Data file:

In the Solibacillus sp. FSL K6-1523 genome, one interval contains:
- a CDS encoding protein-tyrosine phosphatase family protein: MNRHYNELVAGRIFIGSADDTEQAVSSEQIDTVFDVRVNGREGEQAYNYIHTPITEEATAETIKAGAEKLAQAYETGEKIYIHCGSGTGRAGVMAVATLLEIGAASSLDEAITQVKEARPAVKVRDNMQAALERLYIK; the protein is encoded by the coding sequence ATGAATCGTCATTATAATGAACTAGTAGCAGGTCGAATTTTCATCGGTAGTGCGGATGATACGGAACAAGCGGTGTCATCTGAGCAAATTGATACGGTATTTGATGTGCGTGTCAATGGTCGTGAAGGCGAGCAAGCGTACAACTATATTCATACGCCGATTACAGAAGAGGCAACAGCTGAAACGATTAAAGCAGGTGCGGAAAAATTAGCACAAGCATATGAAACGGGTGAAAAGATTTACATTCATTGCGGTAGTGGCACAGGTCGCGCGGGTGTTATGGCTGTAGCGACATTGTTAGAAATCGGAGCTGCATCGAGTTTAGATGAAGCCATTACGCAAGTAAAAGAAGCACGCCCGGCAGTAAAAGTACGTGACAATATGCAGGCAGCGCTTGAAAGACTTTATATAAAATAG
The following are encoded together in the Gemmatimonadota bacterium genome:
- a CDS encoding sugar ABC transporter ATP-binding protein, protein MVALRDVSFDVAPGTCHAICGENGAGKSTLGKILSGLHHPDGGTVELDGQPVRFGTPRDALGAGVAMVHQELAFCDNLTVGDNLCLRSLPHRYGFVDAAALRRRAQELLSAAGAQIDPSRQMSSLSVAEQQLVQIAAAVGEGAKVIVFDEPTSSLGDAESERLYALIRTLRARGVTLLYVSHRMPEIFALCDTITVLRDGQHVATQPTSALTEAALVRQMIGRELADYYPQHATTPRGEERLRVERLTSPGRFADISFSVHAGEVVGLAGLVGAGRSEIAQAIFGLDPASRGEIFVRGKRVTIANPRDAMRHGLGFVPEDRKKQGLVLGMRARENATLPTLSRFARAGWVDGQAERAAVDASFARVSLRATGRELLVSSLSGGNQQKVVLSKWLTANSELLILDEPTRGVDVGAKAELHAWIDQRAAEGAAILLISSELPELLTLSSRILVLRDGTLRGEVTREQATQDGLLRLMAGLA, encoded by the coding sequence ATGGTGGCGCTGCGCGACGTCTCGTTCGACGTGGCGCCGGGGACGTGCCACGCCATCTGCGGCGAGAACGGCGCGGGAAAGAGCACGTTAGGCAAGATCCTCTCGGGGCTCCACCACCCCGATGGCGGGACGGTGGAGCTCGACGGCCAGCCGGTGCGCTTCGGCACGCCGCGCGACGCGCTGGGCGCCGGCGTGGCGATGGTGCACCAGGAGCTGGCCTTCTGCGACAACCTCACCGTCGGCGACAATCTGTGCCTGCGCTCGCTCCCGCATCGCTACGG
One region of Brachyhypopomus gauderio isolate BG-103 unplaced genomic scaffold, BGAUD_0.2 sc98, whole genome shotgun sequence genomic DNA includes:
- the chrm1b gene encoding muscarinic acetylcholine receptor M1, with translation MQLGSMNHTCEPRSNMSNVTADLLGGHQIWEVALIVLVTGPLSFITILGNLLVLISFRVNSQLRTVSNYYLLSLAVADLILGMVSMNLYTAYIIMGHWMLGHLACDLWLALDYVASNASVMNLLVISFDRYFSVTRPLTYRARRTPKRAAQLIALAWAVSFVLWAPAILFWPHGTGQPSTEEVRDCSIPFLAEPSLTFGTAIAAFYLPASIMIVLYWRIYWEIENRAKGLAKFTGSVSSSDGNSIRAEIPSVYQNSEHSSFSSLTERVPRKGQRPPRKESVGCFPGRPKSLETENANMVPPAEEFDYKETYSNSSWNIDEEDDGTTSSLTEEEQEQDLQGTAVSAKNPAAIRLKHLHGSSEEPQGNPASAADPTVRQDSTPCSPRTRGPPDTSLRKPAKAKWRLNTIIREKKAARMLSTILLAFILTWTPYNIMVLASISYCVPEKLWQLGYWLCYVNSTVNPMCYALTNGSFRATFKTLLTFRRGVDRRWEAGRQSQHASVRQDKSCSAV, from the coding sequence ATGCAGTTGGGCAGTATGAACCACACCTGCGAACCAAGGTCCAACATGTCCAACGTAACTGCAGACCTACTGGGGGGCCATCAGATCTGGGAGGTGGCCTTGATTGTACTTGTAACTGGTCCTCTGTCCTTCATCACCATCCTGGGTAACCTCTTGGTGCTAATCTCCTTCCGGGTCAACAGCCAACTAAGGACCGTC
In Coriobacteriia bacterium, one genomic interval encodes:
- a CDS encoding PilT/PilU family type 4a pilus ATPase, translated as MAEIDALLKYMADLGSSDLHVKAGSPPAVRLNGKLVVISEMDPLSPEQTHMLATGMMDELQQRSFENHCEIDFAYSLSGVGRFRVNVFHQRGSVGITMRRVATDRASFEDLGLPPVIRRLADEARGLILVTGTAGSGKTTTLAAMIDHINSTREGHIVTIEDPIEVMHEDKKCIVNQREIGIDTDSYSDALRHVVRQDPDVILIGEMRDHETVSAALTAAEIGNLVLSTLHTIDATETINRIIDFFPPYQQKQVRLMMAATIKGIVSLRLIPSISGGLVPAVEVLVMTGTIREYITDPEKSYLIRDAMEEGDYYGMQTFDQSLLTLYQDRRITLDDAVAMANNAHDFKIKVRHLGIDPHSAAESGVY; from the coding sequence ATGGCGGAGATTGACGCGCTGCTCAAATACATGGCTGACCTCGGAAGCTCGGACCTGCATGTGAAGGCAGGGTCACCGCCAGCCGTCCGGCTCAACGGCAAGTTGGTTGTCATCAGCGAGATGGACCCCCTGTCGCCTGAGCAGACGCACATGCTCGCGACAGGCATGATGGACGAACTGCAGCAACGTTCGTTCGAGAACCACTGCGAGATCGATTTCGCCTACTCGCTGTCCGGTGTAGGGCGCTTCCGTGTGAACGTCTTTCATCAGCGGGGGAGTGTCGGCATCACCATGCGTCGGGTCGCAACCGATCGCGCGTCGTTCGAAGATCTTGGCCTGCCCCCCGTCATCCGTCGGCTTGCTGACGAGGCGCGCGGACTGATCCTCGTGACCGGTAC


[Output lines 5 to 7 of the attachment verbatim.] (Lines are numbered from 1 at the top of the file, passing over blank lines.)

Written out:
One region of Brachyhypopomus gauderio isolate BG-103 unplaced genomic scaffold, BGAUD_0.2 sc98, whole genome shotgun sequence genomic DNA includes:
- the chrm1b gene encoding muscarinic acetylcholine receptor M1, with translation MQLGSMNHTCEPRSNMSNVTADLLGGHQIWEVALIVLVTGPLSFITILGNLLVLISFRVNSQLRTVSNYYLLSLAVADLILGMVSMNLYTAYIIMGHWMLGHLACDLWLALDYVASNASVMNLLVISFDRYFSVTRPLTYRARRTPKRAAQLIALAWAVSFVLWAPAILFWPHGTGQPSTEEVRDCSIPFLAEPSLTFGTAIAAFYLPASIMIVLYWRIYWEIENRAKGLAKFTGSVSSSDGNSIRAEIPSVYQNSEHSSFSSLTERVPRKGQRPPRKESVGCFPGRPKSLETENANMVPPAEEFDYKETYSNSSWNIDEEDDGTTSSLTEEEQEQDLQGTAVSAKNPAAIRLKHLHGSSEEPQGNPASAADPTVRQDSTPCSPRTRGPPDTSLRKPAKAKWRLNTIIREKKAARMLSTILLAFILTWTPYNIMVLASISYCVPEKLWQLGYWLCYVNSTVNPMCYALTNGSFRATFKTLLTFRRGVDRRWEAGRQSQHASVRQDKSCSAV, from the coding sequence ATGCAGTTGGGCAGTATGAACCACACCTGCGAACCAAGGTCCAACATGTCCAACGTAACTGCAGACCTACTGGGGGGCCATCAGATCTGGGAGGTGGCCTTGATTGTACTTGTAACTGGTCCTCTGTCCTTCATCACCATCCTGGGTAACCTCTTGGTGCTAATCTCCTTCCGGGTCAACAGCCAACTAAGGACCGTC
In Coriobacteriia bacterium, one genomic interval encodes: